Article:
Aromatics Inc. will begin pasteurizing its own peppermint and spearmint leaves destined for tea in the next few weeks.
The wholesale company's $1.2 million addition to its Basin City home is Aromatics' latest effort to meet the needs of its customers, who are under more scrutiny thanks to the Food Safety Modernization Act.
Kurt Amoth, who owns Aromatics with his wife, Lara, said it used to be enough for tea makers to direct consumers to brew tea in boiling water.
With the act, that changed, he said. For the past two years, Aromatics' mint leaves have been pasteurized in Reno, Nev., and then reprocessed at the Basin City plant.
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Amoth said they decided it would be better to pasteurize the leaves themselves. The result is the 26,000-square-foot pasteurization facility, a u-shaped building that includes a warehouse for processed mint leaves, a pasteurization room and a second warehouse for pasteurized mint leaves.
They intend to add between five and seven positions to their current staff of 25 with the expansion, he said.
The mint leaves will be rapidly heated to a temperature that kills any pathogens using steam and then rapidly cooled, with the key being to maintain the quality of the mint, Amoth said.
The fragrant smell of mint surrounds Aromatics' buildings at 230 Center St. in Basin City.
Amoth said the company is just getting the first shipments of the new crop in this week.
The peppermint and spearmint is dried naturally in the field, Amoth said. Then, a combine goes through and harvests the leaves, with some stems getting in.
That's the raw material that Aromatics has to work with.
"Our job is to take something completely nonuniform and make it uniform," he said.
That means making a course-cut and a fine-cut leaf that customers can use. The raw material is processed to remove everything from stems, rocks and insect parts, leaving only the leaves behind.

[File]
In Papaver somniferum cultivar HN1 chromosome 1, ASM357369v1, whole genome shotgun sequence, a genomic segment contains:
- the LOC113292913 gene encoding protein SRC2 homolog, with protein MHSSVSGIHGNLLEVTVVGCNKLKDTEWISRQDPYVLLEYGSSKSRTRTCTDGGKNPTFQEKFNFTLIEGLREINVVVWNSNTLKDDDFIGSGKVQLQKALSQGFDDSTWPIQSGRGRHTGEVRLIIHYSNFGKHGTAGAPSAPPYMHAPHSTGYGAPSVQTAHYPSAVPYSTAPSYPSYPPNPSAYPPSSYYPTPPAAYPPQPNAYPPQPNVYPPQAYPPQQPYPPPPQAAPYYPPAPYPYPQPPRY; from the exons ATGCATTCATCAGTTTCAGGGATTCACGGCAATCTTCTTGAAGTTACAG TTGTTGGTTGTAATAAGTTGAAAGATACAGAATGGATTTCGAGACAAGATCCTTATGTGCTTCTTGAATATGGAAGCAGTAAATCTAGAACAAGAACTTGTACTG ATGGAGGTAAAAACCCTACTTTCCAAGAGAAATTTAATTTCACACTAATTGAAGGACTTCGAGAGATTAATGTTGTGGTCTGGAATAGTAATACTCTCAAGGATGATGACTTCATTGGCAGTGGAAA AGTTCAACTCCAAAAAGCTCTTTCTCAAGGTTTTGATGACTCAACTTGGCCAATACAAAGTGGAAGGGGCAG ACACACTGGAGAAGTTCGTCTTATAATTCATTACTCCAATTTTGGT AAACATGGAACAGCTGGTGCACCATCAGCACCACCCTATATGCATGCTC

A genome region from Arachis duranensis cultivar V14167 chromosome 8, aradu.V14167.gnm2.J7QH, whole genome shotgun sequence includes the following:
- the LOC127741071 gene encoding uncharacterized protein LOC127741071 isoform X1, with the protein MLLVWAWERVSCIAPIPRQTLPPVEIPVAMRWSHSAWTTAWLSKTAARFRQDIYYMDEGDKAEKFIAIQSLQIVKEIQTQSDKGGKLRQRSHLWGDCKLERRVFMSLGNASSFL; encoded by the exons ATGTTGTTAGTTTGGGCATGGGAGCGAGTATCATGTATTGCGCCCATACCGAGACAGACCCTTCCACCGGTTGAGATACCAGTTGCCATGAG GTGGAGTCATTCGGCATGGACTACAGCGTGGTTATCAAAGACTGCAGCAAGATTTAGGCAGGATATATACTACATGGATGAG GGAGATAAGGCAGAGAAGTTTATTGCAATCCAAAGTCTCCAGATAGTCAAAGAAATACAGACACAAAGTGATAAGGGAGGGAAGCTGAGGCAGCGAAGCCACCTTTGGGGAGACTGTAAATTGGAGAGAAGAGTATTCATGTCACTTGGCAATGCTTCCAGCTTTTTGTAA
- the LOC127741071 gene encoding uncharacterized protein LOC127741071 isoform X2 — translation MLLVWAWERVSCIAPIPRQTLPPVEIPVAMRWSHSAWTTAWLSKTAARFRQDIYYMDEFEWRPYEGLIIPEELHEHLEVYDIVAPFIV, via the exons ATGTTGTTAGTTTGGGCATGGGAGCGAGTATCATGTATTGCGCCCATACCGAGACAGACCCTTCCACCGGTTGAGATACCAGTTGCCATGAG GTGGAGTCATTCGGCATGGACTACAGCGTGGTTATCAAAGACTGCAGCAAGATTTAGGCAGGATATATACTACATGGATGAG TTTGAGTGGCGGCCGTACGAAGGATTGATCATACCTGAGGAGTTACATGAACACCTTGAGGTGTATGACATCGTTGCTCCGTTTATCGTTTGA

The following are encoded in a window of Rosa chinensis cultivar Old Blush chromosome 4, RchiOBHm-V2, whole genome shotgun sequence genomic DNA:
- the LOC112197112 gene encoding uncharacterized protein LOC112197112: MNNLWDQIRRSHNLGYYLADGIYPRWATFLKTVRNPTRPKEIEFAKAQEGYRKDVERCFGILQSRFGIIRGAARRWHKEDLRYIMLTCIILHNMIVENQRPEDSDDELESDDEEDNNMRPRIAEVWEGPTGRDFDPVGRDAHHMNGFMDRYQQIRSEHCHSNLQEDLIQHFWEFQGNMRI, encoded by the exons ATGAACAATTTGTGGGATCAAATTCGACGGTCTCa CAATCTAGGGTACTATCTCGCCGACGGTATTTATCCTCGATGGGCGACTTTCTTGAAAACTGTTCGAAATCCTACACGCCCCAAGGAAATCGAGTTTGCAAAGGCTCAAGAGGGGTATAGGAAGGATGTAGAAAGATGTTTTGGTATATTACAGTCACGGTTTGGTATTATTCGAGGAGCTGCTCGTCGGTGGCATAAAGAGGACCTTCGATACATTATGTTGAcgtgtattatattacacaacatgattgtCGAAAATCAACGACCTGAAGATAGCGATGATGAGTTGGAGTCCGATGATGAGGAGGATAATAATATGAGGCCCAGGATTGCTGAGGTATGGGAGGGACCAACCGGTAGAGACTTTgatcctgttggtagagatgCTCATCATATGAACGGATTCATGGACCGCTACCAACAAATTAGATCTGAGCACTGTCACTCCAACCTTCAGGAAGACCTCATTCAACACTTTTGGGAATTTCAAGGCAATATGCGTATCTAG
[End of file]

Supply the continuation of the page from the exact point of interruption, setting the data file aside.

Peppermint and spearmint primarily are grown for essential oils in the Columbia Basin. Those oils then are used in everything from toothpaste to gum.
Washington is the leading producer of mint oil nationwide. Washington farmers produce the most spearmint oil and the second-most peppermint oil, with about 17,000 acres of spearmint and 16,000 acres of peppermint, according to the Washington Mint Commission.
Most of the 150 mint growers in the state are in Adams, Grant and Yakima counties, according to the commission.
The area's dry, arid climate, the availability of water mint plants need and the access to mint growers make Basin City a good location for Aromatics, Amoth said. Aromatics, started in 1990 and opened its Basin City location in 2002.
Amoth said his company has found a niche market, supplying tea companies.
"Our customers really like the strong flavors of our peppermint tea," he said.
Aromatics operates year-round, with leaves processed and pasteurized to fill orders. The dried mint leaves can be stored for a year, Amoth said.
Aromatics sells peppermint and spearmint in 50-pound bags, which include enough mint for at least 11,350 tea bags, Amoth said. Most is exported to Europe, with Germany a key destination for Aromatics' mint leaves. Others are sold in North America.
There is a good chance that tea Tri-Citians can find at grocery stores use Aromatics peppermint or spearmint, Amoth said
Amoth said customers may use the mint as an ingredient in a tea they blend.
"Peppermint has health benefits, and it also tastes good," he said. Peppermint aids in digestion and calms the stomach.
That's why some tea makers will use mint to mask the taste of other healthy herbs that don't have the benefit of peppermint's yummy taste, he explained.
Amoth said they will have between 200 and 300 truckloads a year of product sent out.
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